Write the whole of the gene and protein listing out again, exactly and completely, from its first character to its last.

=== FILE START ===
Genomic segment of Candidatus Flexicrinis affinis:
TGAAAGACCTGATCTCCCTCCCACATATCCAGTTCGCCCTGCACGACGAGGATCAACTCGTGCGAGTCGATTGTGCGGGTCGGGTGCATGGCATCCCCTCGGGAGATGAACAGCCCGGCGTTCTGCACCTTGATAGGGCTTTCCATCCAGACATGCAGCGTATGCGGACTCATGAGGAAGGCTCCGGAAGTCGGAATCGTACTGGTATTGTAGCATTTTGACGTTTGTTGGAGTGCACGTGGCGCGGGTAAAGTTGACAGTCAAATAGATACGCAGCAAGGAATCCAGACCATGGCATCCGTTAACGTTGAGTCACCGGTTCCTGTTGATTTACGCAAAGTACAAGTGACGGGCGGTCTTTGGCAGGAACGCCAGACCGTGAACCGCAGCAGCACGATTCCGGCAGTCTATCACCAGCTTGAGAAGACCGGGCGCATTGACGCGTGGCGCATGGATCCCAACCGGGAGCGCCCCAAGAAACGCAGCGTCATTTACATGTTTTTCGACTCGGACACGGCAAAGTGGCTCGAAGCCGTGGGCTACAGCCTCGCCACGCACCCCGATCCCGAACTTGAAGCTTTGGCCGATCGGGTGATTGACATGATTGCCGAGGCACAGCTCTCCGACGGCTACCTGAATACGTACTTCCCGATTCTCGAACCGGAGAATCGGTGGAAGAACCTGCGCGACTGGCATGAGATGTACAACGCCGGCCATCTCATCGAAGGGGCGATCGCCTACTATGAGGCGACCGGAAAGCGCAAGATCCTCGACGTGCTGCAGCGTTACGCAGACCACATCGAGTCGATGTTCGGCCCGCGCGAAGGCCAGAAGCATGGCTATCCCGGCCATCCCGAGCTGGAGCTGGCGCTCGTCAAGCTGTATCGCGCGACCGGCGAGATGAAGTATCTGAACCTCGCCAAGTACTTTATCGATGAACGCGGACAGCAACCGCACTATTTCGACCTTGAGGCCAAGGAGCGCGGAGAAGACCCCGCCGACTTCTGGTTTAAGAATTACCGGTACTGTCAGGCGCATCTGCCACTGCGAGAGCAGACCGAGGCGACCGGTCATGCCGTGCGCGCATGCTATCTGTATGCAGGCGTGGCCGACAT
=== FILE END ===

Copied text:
Genomic segment of Candidatus Flexicrinis affinis:
TGAAAGACCTGATCTCCCTCCCACATATCCAGTTCGCCCTGCACGACGAGGATCAACTCGTGCGAGTCGATTGTGCGGGTCGGGTGCATGGCATCCCCTCGGGAGATGAACAGCCCGGCGTTCTGCACCTTGATAGGGCTTTCCATCCAGACATGCAGCGTATGCGGACTCATGAGGAAGGCTCCGGAAGTCGGAATCGTACTGGTATTGTAGCATTTTGACGTTTGTTGGAGTGCACGTGGCGCGGGTAAAGTTGACAGTCAAATAGATACGCAGCAAGGAATCCAGACCATGGCATCCGTTAACGTTGAGTCACCGGTTCCTGTTGATTTACGCAAAGTACAAGTGACGGGCGGTCTTTGGCAGGAACGCCAGACCGTGAACCGCAGCAGCACGATTCCGGCAGTCTATCACCAGCTTGAGAAGACCGGGCGCATTGACGCGTGGCGCATGGATCCCAACCGGGAGCGCCCCAAGAAACGCAGCGTCATTTACATGTTTTTCGACTCGGACACGGCAAAGTGGCTCGAAGCCGTGGGCTACAGCCTCGCCACGCACCCCGATCCCGAACTTGAAGCTTTGGCCGATCGGGTGATTGACATGATTGCCGAGGCACAGCTCTCCGACGGCTACCTGAATACGTACTTCCCGATTCTCGAACCGGAGAATCGGTGGAAGAACCTGCGCGACTGGCATGAGATGTACAACGCCGGCCATCTCATCGAAGGGGCGATCGCCTACTATGAGGCGACCGGAAAGCGCAAGATCCTCGACGTGCTGCAGCGTTACGCAGACCACATCGAGTCGATGTTCGGCCCGCGCGAAGGCCAGAAGCATGGCTATCCCGGCCATCCCGAGCTGGAGCTGGCGCTCGTCAAGCTGTATCGCGCGACCGGCGAGATGAAGTATCTGAACCTCGCCAAGTACTTTATCGATGAACGCGGACAGCAACCGCACTATTTCGACCTTGAGGCCAAGGAGCGCGGAGAAGACCCCGCCGACTTCTGGTTTAAGAATTACCGGTACTGTCAGGCGCATCTGCCACTGCGAGAGCAGACCGAGGCGACCGGTCATGCCGTGCGCGCATGCTATCTGTATGCAGGCGTGGCCGACAT